So really good points there. Yeah. So, all right, now we’re gonna talk about a deal. So I wanna go back to, you know, you, you’ve seen a lot of deals. I, I, I wanna get into, probably my favorite part about this is sometimes deals don’t finish the way that they started. Right? And I think you brought up that you, you, you elicited that, that, you know, one in five know what they want and it finishes the way that they want.

So maybe walk us through an example. A deal that you went through, a customer situation and, and really how did it start? What’d you learn? What kind [00:23:00] of technology and kind of some of the nuances of the deal did they have? And what type of tech did you put in place? And, you know, really what did it solve?

Yeah. Walk us through that journey.

Giles Potter: Yeah, so two deals coming to mind. They’re both very similar. And so the first thing I just wanna say To people who may be thinking about how do you approach this and is that in the contact center deal? Typically, if they’re coming to you and they want a contact center, they, whether it’s through a tender, an R F P or something sort of formal or even just, it’s an an open brief and they’ve come to talk to you about it.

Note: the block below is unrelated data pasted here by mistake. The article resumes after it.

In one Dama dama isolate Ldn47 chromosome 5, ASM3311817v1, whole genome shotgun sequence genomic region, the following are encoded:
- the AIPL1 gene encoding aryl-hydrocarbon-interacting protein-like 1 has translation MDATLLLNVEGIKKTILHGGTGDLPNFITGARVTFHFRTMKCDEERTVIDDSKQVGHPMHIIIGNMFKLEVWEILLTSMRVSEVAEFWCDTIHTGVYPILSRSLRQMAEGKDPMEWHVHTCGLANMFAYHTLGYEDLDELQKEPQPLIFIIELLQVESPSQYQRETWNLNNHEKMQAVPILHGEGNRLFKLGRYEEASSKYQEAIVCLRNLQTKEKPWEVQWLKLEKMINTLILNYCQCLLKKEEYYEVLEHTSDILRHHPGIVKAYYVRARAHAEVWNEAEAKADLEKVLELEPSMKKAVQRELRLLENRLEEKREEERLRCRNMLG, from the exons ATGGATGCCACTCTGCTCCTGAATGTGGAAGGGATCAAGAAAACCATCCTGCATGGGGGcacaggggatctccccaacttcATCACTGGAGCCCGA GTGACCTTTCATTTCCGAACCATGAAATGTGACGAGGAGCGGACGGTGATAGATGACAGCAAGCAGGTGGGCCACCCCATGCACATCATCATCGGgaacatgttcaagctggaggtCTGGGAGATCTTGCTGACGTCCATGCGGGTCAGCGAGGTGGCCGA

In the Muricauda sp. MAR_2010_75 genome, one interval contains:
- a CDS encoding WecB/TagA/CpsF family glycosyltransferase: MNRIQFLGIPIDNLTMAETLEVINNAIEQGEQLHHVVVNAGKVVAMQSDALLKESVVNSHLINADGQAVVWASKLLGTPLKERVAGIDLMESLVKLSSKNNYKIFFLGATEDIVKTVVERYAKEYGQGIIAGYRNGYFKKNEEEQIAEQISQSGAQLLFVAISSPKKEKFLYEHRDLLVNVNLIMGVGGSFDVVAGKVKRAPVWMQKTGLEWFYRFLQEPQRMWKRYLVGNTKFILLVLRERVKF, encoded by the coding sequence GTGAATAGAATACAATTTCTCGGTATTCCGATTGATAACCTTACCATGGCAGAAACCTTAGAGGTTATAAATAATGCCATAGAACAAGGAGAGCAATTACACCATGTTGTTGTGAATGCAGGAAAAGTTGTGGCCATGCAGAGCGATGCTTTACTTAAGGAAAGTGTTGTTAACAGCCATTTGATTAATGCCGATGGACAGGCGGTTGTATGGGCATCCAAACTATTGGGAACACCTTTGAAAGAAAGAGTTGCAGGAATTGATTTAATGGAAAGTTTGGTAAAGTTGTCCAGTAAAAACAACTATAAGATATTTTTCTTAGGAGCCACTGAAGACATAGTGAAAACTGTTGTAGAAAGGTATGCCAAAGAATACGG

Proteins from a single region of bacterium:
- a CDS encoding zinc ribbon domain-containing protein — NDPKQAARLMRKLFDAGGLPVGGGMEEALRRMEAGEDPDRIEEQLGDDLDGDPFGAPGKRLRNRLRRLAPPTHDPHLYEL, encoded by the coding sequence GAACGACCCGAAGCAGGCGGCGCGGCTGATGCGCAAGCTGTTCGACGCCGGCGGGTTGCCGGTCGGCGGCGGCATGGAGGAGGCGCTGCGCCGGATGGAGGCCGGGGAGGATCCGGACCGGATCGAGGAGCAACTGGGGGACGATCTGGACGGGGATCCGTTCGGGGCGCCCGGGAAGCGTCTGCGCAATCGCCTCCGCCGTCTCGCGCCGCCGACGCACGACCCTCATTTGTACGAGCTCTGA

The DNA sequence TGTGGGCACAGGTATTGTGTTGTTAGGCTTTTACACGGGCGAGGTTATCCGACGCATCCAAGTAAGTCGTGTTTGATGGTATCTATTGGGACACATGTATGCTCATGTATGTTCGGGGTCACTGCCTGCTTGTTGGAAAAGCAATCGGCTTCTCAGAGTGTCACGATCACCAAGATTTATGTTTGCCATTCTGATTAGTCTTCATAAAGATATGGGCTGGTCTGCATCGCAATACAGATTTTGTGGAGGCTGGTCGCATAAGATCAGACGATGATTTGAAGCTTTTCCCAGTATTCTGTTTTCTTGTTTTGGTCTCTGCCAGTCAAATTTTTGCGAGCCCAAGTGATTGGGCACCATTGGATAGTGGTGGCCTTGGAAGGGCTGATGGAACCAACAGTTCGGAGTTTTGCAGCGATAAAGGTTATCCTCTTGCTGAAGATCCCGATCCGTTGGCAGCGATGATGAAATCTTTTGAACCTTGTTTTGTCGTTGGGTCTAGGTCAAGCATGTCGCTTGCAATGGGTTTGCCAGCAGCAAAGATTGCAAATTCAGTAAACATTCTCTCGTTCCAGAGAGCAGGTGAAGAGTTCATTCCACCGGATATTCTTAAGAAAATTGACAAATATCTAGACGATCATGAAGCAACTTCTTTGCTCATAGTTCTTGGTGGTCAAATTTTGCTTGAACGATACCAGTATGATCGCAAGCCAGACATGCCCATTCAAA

They often are, they’re quite standard things are being looked for. Tell us about the user licenses. Tell us about agent login security. Tell us about functionality. We wanna set up queues, we wanna have reporting. We need to make sure that supervisors get full view of the dashboards, but you don’t often find them coming in and saying to you, ah, and when we get down to UsingAIto save some of our payroll from, you know, maybe replace some of our agent time with ai.

Don’t get many [00:24:00] inquiries leading in with that. So that’s a sort of something that might develop. And so a couple of actual deals that have happened quite quickly, one of them actually was just a very short sales cycle and contact center terms about 90 days from first inquiry to actually sign contract.

They were just looking to replace their problematic solution with a new one, and we gave them all the functionality. But now that that’s in and live and it’s up and going, and they’re very happy with having replaced that, they’re starting to say, but strategically, the organization still needs to do X, Y, Z.